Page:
One of the benefits of pulling all your data together is that you can overlay data sets on top of one another for further insight. I only noticed this today but Pacific Gas & Electric’s Usage History section is great example. Here’s my gas bill over the past 24 months available to me when I login to the pge.com. The bars represent the total monthly gas usage and the shaded area is the average temperature for the month.
Laid out this way, it makes total sense that I would see a spike for January two years ago and a lower peak that extended for two months last year. The “degree days” (calculated as a varience from 65 F) map almost perfectly. If it were out of whack, I’d wonder but a quick check here and it looks like I’m on target.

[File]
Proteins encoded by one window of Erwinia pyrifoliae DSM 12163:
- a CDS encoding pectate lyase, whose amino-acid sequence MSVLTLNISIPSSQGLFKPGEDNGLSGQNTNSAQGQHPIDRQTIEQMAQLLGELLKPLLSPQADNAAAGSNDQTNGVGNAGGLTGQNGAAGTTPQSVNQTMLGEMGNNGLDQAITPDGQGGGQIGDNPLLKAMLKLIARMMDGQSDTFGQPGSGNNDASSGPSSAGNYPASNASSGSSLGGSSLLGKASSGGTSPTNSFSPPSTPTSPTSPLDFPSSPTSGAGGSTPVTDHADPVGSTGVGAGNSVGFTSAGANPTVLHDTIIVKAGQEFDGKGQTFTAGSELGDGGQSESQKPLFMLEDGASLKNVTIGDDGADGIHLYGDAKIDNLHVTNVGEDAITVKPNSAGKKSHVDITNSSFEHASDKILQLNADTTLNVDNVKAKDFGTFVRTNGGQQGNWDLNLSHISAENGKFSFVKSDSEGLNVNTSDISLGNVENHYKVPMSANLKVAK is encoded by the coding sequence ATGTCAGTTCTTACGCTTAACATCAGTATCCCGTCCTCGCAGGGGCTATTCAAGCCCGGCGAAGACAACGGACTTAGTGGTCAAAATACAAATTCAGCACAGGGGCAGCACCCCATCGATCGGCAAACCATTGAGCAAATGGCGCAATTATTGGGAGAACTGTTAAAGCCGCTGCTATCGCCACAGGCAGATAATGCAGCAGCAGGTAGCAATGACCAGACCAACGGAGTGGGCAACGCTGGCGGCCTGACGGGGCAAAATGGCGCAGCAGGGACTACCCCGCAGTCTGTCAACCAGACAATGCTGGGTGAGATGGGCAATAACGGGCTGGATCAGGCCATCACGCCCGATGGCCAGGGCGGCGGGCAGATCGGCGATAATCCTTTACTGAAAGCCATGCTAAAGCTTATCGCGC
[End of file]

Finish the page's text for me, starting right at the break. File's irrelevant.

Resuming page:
Imagine the power of shared data sets like these. Mint, the online money management service, also provides a shared view of aggregate spending so you can compare what you spend to others around you. Using Mint’s Spending Trends feature, you can see how much (or little) I spend on Hair Care compared to my fellow San Francisco Mint users.
I had no idea someone could spend $419 on Hair in a month but there you have it (and that’s the average). Just for giggles I checked some of the other cities and it looks like someone in the Bay Area is throwing things out of whack – NYC only spends $152 and even LA is a mere $297. Either hair dressers are really ripping off people here or someone has a really expensive hair habit.
What other examples are there of such shared data sets. I’ve heard of sites that compare salary levels and another that lets you put in the MPG you get on your make and model of car. 23andMe is doing this across personal genetics. Any others?